- Representative Rafael Mariano of Anakpawis partylist discussed the 2004 P728-million fertilizer fund, used to boost the presidential bid of Arroyo. He said the President had a hand on who would receive the funds. "The farmers claimed that the P728 million was used for the candidacy of Mrs. Arroyo and not for rice and corn" Mariano said. He said Malacañang used the former undersecretary Jocelyn Bolante at the Department of Agriculture to facilitate the transfer of funds from the department to its recipients.
- Gabriela partylist Representative Liza Maza, also spoke on the alleged bribery of House members and local officials by the Arroyo administration.
- Bayan Muna partylist Representative Satur Ocampo spoke on human rights violations and enforced disappearances.
On November 26 the House Justice Committee, which is controlled by Administration loyalists, declared the complaint “insufficient in substance” by a vote of 42-8. On December 3, the full House voted 183-21 to reject the impeachment complaint.
November 28: First Gentleman said blocking land reform. First Gentleman Mike Arroyo is being blamed by various groups for the continuing delay in the distribution of Arroyo family lands and for growing restiveness of farmer-beneficiaries in Negros Occidental. "The First Gentleman is becoming the symbol of landowner resistance to CARP [Comprehensive Agrarian Reform Program]," said Pastor Emmanuel Alano, convener and spokesman of the Bacolod City-based multi-sector group Negros CARP Reform Movement (NCRM). Alano commented after Quezon City policemen arrested 30 farmers who were seeking the distribution of the 157-hectare Hacienda Bacan, owned by the Arroyo family in Barangay Guintubhan, Isabela, Negros Occidental.
The case is reminiscient of then-President Cory Aquino's Presidential decree in 1986 declaring the family-owned Hacienda Luisita, the second largest landholding in the Philippines, as exempt from CARP.
December 3: 590,000 Filipinos at risk of losing jobs. Speaking at Senate hearings for the 2009 budget, Senator Edgardo Angara warned that 590,000 of the 5.1 million overseas Filipino workers were "at risk of losing their jobs" due to the global recession. These include 129,000 in the US under temporary working visas, particularly those in hotels, casinos as well as agricultural workers; 48,000 seafarers in cruise ships; 268,000 factory workers in South Korea, Taiwan and Macau; 130,000 household service workers in Singapore, Macau and Hong Kong, according to the senator, chair of the Senate finance committee. "Of this number, 50,000 to 100,00 are losing their jobs now," he said. Angara said the shifting of the government’s spending priorities in the proposed 2009 budget "sends a clear signal that we are girding for a coming storm." He claimed the government is targeting its 2009 spending at basic infrastructure, education and health, housing and environment.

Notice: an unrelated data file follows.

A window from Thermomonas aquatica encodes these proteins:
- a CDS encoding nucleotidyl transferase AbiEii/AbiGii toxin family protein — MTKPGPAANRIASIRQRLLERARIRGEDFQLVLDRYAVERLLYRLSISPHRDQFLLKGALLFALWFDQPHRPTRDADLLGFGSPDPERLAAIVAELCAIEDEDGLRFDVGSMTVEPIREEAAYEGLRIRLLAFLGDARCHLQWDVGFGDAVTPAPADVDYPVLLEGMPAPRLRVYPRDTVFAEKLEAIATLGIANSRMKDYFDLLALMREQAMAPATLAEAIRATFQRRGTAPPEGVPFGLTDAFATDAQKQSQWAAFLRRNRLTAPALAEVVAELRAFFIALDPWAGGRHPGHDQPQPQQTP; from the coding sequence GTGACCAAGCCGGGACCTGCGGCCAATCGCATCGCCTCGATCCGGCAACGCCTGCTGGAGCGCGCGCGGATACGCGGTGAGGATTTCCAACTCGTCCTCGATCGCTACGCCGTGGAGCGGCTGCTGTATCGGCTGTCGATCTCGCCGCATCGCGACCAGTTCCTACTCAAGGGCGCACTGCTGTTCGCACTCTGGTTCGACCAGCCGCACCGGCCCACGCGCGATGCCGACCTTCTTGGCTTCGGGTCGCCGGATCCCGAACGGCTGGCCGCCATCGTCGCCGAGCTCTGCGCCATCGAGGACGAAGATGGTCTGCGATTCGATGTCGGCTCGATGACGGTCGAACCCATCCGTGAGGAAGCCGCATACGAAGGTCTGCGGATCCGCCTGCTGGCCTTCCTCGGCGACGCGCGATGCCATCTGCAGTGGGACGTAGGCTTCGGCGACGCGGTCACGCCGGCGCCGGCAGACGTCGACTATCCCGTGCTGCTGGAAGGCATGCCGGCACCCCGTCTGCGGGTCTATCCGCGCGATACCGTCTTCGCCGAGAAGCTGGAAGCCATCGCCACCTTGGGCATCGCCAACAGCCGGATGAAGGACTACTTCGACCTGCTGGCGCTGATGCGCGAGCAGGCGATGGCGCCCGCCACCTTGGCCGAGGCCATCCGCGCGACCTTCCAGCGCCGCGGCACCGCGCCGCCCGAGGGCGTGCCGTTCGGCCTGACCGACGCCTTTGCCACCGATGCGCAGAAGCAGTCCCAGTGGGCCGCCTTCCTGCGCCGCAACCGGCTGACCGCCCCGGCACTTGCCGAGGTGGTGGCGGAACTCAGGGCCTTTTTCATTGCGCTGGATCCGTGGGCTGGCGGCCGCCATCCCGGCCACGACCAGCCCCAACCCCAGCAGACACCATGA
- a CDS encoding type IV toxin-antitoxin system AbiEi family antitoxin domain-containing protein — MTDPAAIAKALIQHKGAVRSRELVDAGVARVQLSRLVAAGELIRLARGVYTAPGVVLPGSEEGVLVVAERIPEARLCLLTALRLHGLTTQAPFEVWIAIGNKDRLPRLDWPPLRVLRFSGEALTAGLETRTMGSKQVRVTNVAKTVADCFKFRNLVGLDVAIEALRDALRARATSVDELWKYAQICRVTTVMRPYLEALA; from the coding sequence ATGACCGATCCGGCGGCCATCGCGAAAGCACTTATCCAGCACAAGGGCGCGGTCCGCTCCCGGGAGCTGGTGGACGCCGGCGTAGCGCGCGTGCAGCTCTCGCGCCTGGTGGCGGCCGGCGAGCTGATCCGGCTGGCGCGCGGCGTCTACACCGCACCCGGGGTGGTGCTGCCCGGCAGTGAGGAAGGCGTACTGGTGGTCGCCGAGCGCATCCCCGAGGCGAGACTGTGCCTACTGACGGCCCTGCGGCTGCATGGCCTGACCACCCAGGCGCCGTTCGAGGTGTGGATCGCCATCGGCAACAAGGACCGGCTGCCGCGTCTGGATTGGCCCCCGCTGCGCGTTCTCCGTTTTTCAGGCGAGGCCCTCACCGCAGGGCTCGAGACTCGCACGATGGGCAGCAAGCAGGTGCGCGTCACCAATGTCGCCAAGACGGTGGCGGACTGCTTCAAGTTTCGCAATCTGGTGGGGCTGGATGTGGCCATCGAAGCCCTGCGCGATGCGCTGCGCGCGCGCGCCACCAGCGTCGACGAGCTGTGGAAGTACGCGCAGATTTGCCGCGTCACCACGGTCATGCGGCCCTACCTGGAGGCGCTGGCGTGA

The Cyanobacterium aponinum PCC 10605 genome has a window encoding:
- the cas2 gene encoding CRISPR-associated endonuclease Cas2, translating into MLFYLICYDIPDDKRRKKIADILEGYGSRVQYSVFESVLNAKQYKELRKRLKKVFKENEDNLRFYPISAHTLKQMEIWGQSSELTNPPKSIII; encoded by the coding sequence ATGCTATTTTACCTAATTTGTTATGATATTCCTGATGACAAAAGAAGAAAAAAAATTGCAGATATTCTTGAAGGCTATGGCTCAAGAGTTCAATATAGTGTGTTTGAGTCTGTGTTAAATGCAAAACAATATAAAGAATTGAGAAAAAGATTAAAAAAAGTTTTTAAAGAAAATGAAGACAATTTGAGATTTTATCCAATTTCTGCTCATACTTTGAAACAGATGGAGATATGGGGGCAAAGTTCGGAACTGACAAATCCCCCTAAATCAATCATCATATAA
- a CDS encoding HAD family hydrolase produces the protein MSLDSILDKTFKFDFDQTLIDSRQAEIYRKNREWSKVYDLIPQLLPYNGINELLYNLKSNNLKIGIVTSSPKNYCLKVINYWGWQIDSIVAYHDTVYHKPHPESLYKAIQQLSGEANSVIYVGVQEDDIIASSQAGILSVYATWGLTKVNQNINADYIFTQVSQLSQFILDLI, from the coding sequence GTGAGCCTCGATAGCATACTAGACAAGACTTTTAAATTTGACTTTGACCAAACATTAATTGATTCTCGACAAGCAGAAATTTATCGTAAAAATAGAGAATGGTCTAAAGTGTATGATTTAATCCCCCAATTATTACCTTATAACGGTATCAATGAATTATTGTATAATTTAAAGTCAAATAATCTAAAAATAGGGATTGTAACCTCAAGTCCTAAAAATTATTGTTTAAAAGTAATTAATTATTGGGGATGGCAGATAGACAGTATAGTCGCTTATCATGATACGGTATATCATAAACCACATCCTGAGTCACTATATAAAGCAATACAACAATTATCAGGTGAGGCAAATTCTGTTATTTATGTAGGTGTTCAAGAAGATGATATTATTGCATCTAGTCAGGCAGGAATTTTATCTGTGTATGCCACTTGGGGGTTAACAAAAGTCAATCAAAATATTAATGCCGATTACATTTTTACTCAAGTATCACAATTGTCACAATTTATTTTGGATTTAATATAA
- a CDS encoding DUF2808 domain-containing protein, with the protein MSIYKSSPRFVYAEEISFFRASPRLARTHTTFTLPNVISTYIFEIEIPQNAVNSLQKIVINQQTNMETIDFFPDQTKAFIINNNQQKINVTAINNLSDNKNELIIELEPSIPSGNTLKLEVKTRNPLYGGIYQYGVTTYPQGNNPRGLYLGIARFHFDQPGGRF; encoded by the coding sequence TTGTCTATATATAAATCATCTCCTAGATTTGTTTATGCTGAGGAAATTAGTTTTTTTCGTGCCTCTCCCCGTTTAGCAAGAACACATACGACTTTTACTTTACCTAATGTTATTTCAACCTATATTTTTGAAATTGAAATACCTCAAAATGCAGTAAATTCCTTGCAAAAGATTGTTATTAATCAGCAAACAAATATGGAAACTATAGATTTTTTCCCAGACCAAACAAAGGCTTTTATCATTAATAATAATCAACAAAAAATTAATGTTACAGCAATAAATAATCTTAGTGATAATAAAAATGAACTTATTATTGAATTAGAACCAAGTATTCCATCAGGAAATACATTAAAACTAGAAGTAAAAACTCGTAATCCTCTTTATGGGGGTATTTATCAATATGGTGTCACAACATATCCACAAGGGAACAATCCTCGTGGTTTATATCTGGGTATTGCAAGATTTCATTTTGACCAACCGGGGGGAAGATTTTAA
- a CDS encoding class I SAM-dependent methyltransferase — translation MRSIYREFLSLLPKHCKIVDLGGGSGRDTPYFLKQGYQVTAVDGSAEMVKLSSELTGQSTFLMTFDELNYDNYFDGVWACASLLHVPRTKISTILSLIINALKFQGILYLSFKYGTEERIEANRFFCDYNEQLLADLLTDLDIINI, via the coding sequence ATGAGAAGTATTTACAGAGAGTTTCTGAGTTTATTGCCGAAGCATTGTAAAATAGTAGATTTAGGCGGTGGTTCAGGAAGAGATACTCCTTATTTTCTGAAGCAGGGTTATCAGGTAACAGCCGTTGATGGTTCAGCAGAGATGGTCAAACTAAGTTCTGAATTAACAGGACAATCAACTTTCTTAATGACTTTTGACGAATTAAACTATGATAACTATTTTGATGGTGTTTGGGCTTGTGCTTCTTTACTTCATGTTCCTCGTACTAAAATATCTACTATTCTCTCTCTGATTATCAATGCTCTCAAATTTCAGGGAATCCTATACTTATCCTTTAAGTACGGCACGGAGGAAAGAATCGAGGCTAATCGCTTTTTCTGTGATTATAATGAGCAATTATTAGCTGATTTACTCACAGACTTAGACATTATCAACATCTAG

December 3: Talks collapse with CPP/NPA. Informal talks between the Government of the Philippines (GRP) and the Communist Party of the Philippines and its 5,000-member New People's Army (NPA) collapsed after the rebels rejected a general ceasefire. The GRP had asked for a general ceaefire as a preconditon of further talks, but the guerrillas called a ceasefire tantamount to surrender. Nevertheless, the government announced that it will declare a unilateral suspension of offensive military operations (SOMO) against the NPA for the Christmas holidays, a holiday truce. A few days later, continuing the verbal war against the rebels, a government statement said that "during a 10-month period from January 1 to October 31, 2008, the NPA conducted 94 summary killings of innocent civilians they perceived as pro-government."
December 4: RP 'most dangerous' for radiomen. The International Federation of Journalists (IFJ) has called the Philippines the "most dangerous country in Asia-Pacific for radio broadcasters" and demanded an explanation from President Gloria Macapagal-Arroyo for what it called "her government's lack of protection for journalists." The organization also called for justice for the murder of Leo Luna Mila, 35, a commentator of Radyo Natin. Mila was shot dead by unknown gunmen December 2 in San Roque town, Northern Samar. He was the seventh journalist -- and the fifth broadcaster -- killed this year and the 62nd to be murdered under Arroyo's seven-year administration, according to the National Union of Journalists of the Philippines (NUJP), an IFJ affiliate. "The death toll for journalists [under Arroyo] is the worst under any administration in the Philippines' history, including the regime of Ferdinand Marcos," IFJ Asia-Pacific said. Last November 17, another Radyo Natin broadcaster, Arceio Padrigeo, was shot dead in the province of Misamis Oriental.
December 5: 16 killed in Parañaque shootout. Gunmen armed with automatic weapons and grenades fired on Philippine police officers who were tailing them, leaving 16 people dead in a fierce shootout. Officers were following suspected members of a robbery gang when the gunmen sensed the surveillance and opened fire, triggering the gunfight in suburban Paranaque city. A witness said the gunmen, some armed with M-16 rifles fitted with grenade launchers, thought they had been cornered and fired at everyone in sight. "When they found out they were being trailed ... they went berserk," he said. "They fired all around, including at a flammable tanker beside a warehouse." Killed during the shootout were nine robbery suspects, four civilian bystanders, a barangay watchman, a private security guard and a member of the Philippine National Police Special Action Force.